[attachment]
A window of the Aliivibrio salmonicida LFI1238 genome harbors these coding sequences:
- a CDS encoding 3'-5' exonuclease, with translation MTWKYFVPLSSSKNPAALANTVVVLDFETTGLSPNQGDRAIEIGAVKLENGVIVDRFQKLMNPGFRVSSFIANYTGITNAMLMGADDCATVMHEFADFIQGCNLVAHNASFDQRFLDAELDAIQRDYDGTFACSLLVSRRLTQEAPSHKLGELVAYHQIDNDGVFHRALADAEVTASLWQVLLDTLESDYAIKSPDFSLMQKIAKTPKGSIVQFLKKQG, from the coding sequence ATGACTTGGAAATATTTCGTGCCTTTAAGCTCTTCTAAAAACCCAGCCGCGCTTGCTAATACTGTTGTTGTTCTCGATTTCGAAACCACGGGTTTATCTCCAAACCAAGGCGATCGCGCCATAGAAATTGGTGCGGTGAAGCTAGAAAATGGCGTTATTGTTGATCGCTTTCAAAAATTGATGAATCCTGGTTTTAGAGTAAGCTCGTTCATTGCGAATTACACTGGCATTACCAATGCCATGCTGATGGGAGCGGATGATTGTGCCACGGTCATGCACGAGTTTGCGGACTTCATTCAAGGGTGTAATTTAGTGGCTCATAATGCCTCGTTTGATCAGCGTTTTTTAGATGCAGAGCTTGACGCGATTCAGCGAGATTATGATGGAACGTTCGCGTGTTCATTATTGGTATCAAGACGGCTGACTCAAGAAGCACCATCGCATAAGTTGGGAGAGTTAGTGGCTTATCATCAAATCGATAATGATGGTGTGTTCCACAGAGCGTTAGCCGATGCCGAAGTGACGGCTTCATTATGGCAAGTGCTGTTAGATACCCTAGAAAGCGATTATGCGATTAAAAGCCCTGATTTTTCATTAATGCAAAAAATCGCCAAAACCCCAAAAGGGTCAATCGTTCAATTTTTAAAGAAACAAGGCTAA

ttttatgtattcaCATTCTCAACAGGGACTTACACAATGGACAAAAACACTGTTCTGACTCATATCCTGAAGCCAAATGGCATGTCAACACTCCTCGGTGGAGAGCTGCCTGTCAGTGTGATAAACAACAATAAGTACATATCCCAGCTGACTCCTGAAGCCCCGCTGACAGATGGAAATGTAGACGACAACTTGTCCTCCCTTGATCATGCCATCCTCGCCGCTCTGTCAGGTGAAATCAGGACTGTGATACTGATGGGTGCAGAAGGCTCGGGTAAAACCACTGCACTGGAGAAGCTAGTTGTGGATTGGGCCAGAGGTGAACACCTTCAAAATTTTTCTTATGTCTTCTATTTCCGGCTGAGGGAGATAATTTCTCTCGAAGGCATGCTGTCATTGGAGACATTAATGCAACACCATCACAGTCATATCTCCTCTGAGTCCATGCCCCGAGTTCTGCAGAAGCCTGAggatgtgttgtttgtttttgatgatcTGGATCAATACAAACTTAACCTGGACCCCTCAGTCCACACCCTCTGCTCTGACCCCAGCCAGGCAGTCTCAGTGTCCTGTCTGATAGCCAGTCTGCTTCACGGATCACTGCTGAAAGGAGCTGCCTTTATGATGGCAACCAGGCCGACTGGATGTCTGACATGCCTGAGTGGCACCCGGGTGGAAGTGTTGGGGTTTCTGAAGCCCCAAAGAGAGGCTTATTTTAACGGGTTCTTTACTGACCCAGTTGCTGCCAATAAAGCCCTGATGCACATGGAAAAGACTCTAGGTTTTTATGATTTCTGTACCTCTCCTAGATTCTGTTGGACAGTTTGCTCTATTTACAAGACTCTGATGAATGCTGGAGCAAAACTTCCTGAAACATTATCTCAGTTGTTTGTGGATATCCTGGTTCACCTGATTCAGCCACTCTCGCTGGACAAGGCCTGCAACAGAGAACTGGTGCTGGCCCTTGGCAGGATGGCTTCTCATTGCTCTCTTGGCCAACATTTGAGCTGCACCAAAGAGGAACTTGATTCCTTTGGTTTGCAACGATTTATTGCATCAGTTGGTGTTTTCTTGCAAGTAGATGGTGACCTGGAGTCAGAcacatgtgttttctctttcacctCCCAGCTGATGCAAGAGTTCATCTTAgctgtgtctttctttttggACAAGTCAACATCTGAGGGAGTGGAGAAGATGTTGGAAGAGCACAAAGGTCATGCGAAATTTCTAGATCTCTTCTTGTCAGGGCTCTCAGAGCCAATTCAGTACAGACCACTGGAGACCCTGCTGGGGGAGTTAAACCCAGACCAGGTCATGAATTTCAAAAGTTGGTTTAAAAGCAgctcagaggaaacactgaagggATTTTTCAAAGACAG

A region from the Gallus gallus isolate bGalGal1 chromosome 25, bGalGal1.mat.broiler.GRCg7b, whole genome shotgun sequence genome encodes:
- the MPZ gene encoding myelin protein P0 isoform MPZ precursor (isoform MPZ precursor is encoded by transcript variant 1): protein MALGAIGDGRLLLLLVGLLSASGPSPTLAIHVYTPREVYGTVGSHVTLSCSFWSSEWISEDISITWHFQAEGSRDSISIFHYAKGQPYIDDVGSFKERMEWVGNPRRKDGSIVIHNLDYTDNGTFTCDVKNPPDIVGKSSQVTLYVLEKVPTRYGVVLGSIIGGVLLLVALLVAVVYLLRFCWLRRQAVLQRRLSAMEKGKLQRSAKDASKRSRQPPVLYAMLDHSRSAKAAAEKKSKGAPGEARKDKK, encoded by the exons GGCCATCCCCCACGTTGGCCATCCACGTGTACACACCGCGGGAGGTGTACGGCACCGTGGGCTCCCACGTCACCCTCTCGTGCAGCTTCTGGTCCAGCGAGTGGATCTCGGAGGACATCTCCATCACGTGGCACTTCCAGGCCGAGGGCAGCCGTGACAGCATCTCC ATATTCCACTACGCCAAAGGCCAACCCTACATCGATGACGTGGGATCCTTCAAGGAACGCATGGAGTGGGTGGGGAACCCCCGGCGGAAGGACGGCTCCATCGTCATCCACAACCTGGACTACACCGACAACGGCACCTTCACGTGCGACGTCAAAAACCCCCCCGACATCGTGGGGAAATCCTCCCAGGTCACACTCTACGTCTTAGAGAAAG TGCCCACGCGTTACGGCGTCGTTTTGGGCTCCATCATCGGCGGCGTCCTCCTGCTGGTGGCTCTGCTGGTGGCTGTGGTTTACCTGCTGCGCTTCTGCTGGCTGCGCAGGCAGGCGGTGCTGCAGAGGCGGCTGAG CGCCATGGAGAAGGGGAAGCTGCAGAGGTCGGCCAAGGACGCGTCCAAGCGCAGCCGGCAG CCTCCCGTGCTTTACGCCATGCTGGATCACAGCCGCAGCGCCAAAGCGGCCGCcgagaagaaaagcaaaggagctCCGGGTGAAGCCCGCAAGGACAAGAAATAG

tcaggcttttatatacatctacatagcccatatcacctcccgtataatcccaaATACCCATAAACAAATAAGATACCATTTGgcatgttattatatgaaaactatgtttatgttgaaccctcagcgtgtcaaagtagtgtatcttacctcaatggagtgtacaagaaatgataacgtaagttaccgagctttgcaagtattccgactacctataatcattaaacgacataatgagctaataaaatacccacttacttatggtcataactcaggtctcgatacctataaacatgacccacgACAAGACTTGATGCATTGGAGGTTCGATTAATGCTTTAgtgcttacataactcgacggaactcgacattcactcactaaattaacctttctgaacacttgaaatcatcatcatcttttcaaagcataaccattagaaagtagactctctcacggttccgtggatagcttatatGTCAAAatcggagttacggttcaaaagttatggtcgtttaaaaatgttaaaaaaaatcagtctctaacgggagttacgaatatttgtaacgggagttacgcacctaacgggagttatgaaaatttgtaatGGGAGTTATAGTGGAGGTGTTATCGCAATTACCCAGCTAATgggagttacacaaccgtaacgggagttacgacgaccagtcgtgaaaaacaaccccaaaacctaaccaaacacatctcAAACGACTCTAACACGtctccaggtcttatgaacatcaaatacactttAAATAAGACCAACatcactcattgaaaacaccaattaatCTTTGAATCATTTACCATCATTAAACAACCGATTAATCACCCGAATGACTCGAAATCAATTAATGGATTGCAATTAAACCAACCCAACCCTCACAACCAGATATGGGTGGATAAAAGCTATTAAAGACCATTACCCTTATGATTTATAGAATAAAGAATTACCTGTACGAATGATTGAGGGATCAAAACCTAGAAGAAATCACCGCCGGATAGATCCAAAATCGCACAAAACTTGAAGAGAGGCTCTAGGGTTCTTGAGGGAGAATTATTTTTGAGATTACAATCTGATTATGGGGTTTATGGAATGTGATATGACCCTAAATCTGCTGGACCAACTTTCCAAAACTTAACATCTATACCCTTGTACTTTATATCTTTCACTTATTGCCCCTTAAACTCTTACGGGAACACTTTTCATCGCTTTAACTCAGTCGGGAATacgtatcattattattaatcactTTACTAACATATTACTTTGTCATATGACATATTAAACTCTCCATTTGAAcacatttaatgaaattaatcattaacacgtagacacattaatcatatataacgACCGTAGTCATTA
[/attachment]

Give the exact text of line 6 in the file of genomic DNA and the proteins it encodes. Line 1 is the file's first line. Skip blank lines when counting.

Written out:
tcaggcttttatatacatctacatagcccatatcacctcccgtataatcccaaATACCCATAAACAAATAAGATACCATTTGgcatgttattatatgaaaactatgtttatgttgaaccctcagcgtgtcaaagtagtgtatcttacctcaatggagtgtacaagaaatgataacgtaagttaccgagctttgcaagtattccgactacctataatcattaaacgacataatgagctaataaaatacccacttacttatggtcataactcaggtctcgatacctataaacatgacccacgACAAGACTTGATGCATTGGAGGTTCGATTAATGCTTTAgtgcttacataactcgacggaactcgacattcactcactaaattaacctttctgaacacttgaaatcatcatcatcttttcaaagcataaccattagaaagtagactctctcacggttccgtggatagcttatatGTCAAAatcggagttacggttcaaaagttatggtcgtttaaaaatgttaaaaaaaatcagtctctaacgggagttacgaatatttgtaacgggagttacgcacctaacgggagttatgaaaatttgtaatGGGAGTTATAGTGGAGGTGTTATCGCAATTACCCAGCTAATgggagttacacaaccgtaacgggagttacgacgaccagtcgtgaaaaacaaccccaaaacctaaccaaacacatctcAAACGACTCTAACACGtctccaggtcttatgaacatcaaatacactttAAATAAGACCAACatcactcattgaaaacaccaattaatCTTTGAATCATTTACCATCATTAAACAACCGATTAATCACCCGAATGACTCGAAATCAATTAATGGATTGCAATTAAACCAACCCAACCCTCACAACCAGATATGGGTGGATAAAAGCTATTAAAGACCATTACCCTTATGATTTATAGAATAAAGAATTACCTGTACGAATGATTGAGGGATCAAAACCTAGAAGAAATCACCGCCGGATAGATCCAAAATCGCACAAAACTTGAAGAGAGGCTCTAGGGTTCTTGAGGGAGAATTATTTTTGAGATTACAATCTGATTATGGGGTTTATGGAATGTGATATGACCCTAAATCTGCTGGACCAACTTTCCAAAACTTAACATCTATACCCTTGTACTTTATATCTTTCACTTATTGCCCCTTAAACTCTTACGGGAACACTTTTCATCGCTTTAACTCAGTCGGGAATacgtatcattattattaatcactTTACTAACATATTACTTTGTCATATGACATATTAAACTCTCCATTTGAAcacatttaatgaaattaatcattaacacgtagacacattaatcatatataacgACCGTAGTCATTA